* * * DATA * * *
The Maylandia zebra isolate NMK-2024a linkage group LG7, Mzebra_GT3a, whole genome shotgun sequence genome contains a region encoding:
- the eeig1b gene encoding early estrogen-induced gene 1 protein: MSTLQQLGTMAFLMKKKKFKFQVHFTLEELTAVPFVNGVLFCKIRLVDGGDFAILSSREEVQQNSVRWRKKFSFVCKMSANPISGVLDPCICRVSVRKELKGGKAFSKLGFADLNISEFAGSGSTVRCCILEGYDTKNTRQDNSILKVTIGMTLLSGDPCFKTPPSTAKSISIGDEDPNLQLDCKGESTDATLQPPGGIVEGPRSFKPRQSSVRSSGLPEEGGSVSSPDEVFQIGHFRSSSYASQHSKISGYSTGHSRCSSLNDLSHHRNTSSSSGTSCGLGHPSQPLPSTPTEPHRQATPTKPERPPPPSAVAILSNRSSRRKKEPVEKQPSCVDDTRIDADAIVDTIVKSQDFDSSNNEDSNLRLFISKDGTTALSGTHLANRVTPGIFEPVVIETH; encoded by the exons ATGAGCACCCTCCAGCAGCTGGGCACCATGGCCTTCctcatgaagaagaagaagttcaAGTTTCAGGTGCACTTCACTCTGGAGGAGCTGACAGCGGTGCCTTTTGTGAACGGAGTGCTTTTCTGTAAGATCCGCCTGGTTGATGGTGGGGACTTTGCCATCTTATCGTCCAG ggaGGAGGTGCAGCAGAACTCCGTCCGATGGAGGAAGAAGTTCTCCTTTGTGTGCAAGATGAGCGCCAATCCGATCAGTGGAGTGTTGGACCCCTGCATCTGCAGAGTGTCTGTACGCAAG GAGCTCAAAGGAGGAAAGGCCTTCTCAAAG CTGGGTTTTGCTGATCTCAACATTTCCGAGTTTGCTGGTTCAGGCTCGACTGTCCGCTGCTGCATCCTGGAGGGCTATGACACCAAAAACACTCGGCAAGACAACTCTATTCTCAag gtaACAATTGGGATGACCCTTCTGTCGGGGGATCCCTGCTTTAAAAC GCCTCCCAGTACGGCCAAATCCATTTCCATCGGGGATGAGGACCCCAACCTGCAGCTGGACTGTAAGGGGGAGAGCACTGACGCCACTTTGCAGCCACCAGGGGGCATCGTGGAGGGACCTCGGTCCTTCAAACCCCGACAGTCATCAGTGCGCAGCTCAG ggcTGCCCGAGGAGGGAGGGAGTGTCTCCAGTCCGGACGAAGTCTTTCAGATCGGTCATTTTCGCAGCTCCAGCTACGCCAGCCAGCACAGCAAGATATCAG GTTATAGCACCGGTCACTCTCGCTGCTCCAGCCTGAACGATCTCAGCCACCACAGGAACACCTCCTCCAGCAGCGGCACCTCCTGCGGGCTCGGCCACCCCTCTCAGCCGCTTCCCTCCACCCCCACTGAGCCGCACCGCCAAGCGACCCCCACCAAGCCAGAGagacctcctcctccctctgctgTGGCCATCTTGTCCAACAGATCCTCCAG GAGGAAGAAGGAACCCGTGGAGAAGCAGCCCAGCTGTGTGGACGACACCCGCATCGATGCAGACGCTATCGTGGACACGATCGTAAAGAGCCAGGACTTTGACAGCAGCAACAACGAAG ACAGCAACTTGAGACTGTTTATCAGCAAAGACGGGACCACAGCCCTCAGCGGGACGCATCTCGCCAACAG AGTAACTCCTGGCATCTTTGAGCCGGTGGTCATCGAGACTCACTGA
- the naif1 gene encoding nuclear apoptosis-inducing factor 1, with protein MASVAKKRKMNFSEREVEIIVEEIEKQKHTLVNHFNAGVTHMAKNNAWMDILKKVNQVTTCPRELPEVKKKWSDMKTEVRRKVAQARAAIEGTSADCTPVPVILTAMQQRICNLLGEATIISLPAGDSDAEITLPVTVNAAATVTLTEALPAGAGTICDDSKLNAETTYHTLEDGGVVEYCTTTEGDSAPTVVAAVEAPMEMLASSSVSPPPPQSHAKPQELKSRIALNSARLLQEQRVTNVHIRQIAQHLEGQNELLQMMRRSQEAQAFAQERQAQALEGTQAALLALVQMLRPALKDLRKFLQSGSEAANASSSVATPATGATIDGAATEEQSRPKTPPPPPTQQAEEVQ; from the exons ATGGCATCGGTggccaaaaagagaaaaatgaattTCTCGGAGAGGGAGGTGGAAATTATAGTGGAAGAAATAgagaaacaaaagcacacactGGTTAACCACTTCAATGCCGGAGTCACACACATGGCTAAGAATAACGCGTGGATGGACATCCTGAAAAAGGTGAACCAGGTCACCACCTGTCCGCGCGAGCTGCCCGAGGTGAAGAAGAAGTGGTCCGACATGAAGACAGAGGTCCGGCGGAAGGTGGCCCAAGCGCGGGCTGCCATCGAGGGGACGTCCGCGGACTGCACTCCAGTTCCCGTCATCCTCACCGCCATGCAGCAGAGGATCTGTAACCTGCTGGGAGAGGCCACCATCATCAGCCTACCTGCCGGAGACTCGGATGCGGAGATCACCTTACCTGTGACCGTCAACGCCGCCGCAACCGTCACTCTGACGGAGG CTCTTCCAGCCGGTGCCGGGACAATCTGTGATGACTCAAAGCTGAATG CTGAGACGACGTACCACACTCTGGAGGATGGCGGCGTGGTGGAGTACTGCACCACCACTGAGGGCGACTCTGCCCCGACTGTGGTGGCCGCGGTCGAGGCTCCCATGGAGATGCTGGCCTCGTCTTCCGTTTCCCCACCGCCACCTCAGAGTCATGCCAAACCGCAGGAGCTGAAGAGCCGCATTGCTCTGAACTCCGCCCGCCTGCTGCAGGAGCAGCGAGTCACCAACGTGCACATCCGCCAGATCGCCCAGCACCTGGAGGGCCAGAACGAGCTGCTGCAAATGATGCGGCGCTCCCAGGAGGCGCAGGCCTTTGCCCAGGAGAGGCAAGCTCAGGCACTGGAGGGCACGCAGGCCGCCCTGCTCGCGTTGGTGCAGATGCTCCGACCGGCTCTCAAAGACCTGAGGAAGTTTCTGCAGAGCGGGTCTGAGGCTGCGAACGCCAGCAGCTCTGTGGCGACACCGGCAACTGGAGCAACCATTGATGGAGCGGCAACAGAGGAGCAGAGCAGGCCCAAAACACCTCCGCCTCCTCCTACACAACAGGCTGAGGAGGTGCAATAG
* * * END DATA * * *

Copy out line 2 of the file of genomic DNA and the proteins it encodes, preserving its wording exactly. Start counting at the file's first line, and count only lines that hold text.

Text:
- the eeig1b gene encoding early estrogen-induced gene 1 protein: MSTLQQLGTMAFLMKKKKFKFQVHFTLEELTAVPFVNGVLFCKIRLVDGGDFAILSSREEVQQNSVRWRKKFSFVCKMSANPISGVLDPCICRVSVRKELKGGKAFSKLGFADLNISEFAGSGSTVRCCILEGYDTKNTRQDNSILKVTIGMTLLSGDPCFKTPPSTAKSISIGDEDPNLQLDCKGESTDATLQPPGGIVEGPRSFKPRQSSVRSSGLPEEGGSVSSPDEVFQIGHFRSSSYASQHSKISGYSTGHSRCSSLNDLSHHRNTSSSSGTSCGLGHPSQPLPSTPTEPHRQATPTKPERPPPPSAVAILSNRSSRRKKEPVEKQPSCVDDTRIDADAIVDTIVKSQDFDSSNNEDSNLRLFISKDGTTALSGTHLANRVTPGIFEPVVIETH; encoded by the exons ATGAGCACCCTCCAGCAGCTGGGCACCATGGCCTTCctcatgaagaagaagaagttcaAGTTTCAGGTGCACTTCACTCTGGAGGAGCTGACAGCGGTGCCTTTTGTGAACGGAGTGCTTTTCTGTAAGATCCGCCTGGTTGATGGTGGGGACTTTGCCATCTTATCGTCCAG ggaGGAGGTGCAGCAGAACTCCGTCCGATGGAGGAAGAAGTTCTCCTTTGTGTGCAAGATGAGCGCCAATCCGATCAGTGGAGTGTTGGACCCCTGCATCTGCAGAGTGTCTGTACGCAAG GAGCTCAAAGGAGGAAAGGCCTTCTCAAAG CTGGGTTTTGCTGATCTCAACATTTCCGAGTTTGCTGGTTCAGGCTCGACTGTCCGCTGCTGCATCCTGGAGGGCTATGACACCAAAAACACTCGGCAAGACAACTCTATTCTCAag gtaACAATTGGGATGACCCTTCTGTCGGGGGATCCCTGCTTTAAAAC GCCTCCCAGTACGGCCAAATCCATTTCCATCGGGGATGAGGACCCCAACCTGCAGCTGGACTGTAAGGGGGAGAGCACTGACGCCACTTTGCAGCCACCAGGGGGCATCGTGGAGGGACCTCGGTCCTTCAAACCCCGACAGTCATCAGTGCGCAGCTCAG ggcTGCCCGAGGAGGGAGGGAGTGTCTCCAGTCCGGACGAAGTCTTTCAGATCGGTCATTTTCGCAGCTCCAGCTACGCCAGCCAGCACAGCAAGATATCAG GTTATAGCACCGGTCACTCTCGCTGCTCCAGCCTGAACGATCTCAGCCACCACAGGAACACCTCCTCCAGCAGCGGCACCTCCTGCGGGCTCGGCCACCCCTCTCAGCCGCTTCCCTCCACCCCCACTGAGCCGCACCGCCAAGCGACCCCCACCAAGCCAGAGagacctcctcctccctctgctgTGGCCATCTTGTCCAACAGATCCTCCAG GAGGAAGAAGGAACCCGTGGAGAAGCAGCCCAGCTGTGTGGACGACACCCGCATCGATGCAGACGCTATCGTGGACACGATCGTAAAGAGCCAGGACTTTGACAGCAGCAACAACGAAG ACAGCAACTTGAGACTGTTTATCAGCAAAGACGGGACCACAGCCCTCAGCGGGACGCATCTCGCCAACAG AGTAACTCCTGGCATCTTTGAGCCGGTGGTCATCGAGACTCACTGA